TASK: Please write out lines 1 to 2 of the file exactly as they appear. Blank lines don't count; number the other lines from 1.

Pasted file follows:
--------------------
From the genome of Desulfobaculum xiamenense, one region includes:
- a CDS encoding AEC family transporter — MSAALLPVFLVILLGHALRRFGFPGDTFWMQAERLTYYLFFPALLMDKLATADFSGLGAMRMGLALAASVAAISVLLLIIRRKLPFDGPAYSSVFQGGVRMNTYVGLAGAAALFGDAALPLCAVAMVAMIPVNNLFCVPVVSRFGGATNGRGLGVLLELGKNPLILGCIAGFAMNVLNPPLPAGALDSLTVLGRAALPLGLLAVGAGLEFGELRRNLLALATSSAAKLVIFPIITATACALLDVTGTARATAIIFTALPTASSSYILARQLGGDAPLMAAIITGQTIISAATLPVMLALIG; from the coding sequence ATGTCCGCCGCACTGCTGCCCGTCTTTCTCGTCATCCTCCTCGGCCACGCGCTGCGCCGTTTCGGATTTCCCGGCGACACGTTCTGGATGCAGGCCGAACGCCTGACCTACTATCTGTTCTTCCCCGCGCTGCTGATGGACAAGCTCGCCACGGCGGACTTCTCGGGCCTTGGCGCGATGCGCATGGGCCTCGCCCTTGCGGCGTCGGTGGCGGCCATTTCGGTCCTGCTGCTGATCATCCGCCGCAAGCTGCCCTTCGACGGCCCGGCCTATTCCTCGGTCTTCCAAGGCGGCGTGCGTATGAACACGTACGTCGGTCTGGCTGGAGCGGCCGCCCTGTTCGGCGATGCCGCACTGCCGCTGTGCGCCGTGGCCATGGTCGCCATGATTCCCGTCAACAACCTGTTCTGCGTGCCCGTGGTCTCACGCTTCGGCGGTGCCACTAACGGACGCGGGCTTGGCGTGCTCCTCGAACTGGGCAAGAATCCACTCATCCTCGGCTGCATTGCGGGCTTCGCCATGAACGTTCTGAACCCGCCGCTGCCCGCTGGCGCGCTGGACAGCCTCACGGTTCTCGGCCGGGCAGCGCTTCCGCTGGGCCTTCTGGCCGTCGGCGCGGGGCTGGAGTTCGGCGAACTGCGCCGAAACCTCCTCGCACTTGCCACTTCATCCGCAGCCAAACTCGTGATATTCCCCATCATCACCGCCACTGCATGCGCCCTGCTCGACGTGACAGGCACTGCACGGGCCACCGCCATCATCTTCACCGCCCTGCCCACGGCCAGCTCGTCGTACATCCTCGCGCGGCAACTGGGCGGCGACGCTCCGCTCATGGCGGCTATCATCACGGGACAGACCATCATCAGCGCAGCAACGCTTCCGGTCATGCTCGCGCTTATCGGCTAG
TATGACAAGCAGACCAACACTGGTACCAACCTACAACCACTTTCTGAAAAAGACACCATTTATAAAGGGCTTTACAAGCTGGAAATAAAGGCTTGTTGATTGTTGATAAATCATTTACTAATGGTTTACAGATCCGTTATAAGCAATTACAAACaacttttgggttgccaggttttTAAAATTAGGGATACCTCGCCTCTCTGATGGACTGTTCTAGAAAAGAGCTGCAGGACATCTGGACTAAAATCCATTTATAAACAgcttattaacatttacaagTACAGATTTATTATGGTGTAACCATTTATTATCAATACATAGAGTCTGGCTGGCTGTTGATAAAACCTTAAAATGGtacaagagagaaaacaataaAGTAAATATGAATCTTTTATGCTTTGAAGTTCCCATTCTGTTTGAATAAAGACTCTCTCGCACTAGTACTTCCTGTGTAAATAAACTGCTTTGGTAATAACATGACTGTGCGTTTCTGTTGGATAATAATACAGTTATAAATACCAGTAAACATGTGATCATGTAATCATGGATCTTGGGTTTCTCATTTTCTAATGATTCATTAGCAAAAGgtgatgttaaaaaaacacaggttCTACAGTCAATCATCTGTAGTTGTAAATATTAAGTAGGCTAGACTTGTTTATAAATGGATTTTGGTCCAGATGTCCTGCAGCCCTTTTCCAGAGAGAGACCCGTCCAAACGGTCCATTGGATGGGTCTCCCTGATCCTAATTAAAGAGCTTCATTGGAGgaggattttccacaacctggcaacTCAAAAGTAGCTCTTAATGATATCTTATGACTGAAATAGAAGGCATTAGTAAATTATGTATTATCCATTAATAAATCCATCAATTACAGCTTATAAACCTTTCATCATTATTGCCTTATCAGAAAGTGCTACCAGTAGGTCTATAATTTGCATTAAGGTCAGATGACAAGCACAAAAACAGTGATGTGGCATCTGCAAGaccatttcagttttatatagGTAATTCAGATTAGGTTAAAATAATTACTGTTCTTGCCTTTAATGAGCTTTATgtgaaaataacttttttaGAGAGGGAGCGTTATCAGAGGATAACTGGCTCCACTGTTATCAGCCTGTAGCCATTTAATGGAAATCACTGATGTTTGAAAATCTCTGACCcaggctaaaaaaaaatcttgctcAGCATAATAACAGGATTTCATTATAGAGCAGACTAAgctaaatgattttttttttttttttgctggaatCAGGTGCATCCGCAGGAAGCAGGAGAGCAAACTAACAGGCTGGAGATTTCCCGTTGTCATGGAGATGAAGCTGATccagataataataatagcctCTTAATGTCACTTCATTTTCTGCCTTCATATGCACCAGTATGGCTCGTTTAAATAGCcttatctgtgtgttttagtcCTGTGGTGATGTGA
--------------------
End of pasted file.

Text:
From the genome of Desulfobaculum xiamenense, one region includes:
- a CDS encoding AEC family transporter — MSAALLPVFLVILLGHALRRFGFPGDTFWMQAERLTYYLFFPALLMDKLATADFSGLGAMRMGLALAASVAAISVLLLIIRRKLPFDGPAYSSVFQGGVRMNTYVGLAGAAALFGDAALPLCAVAMVAMIPVNNLFCVPVVSRFGGATNGRGLGVLLELGKNPLILGCIAGFAMNVLNPPLPAGALDSLTVLGRAALPLGLLAVGAGLEFGELRRNLLALATSSAAKLVIFPIITATACALLDVTGTARATAIIFTALPTASSSYILARQLGGDAPLMAAIITGQTIISAATLPVMLALIG; from the coding sequence ATGTCCGCCGCACTGCTGCCCGTCTTTCTCGTCATCCTCCTCGGCCACGCGCTGCGCCGTTTCGGATTTCCCGGCGACACGTTCTGGATGCAGGCCGAACGCCTGACCTACTATCTGTTCTTCCCCGCGCTGCTGATGGACAAGCTCGCCACGGCGGACTTCTCGGGCCTTGGCGCGATGCGCATGGGCCTCGCCCTTGCGGCGTCGGTGGCGGCCATTTCGGTCCTGCTGCTGATCATCCGCCGCAAGCTGCCCTTCGACGGCCCGGCCTATTCCTCGGTCTTCCAAGGCGGCGTGCGTATGAACACGTACGTCGGTCTGGCTGGAGCGGCCGCCCTGTTCGGCGATGCCGCACTGCCGCTGTGCGCCGTGGCCATGGTCGCCATGATTCCCGTCAACAACCTGTTCTGCGTGCCCGTGGTCTCACGCTTCGGCGGTGCCACTAACGGACGCGGGCTTGGCGTGCTCCTCGAACTGGGCAAGAATCCACTCATCCTCGGCTGCATTGCGGGCTTCGCCATGAACGTTCTGAACCCGCCGCTGCCCGCTGGCGCGCTGGACAGCCTCACGGTTCTCGGCCGGGCAGCGCTTCCGCTGGGCCTTCTGGCCGTCGGCGCGGGGCTGGAGTTCGGCGAACTGCGCCGAAACCTCCTCGCACTTGCCACTTCATCCGCAGCCAAACTCGTGATATTCCCCATCATCACCGCCACTGCATGCGCCCTGCTCGACGTGACAGGCACTGCACGGGCCACCGCCATCATCTTCACCGCCCTGCCCACGGCCAGCTCGTCGTACATCCTCGCGCGGCAACTGGGCGGCGACGCTCCGCTCATGGCGGCTATCATCACGGGACAGACCATCATCAGCGCAGCAACGCTTCCGGTCATGCTCGCGCTTATCGGCTAG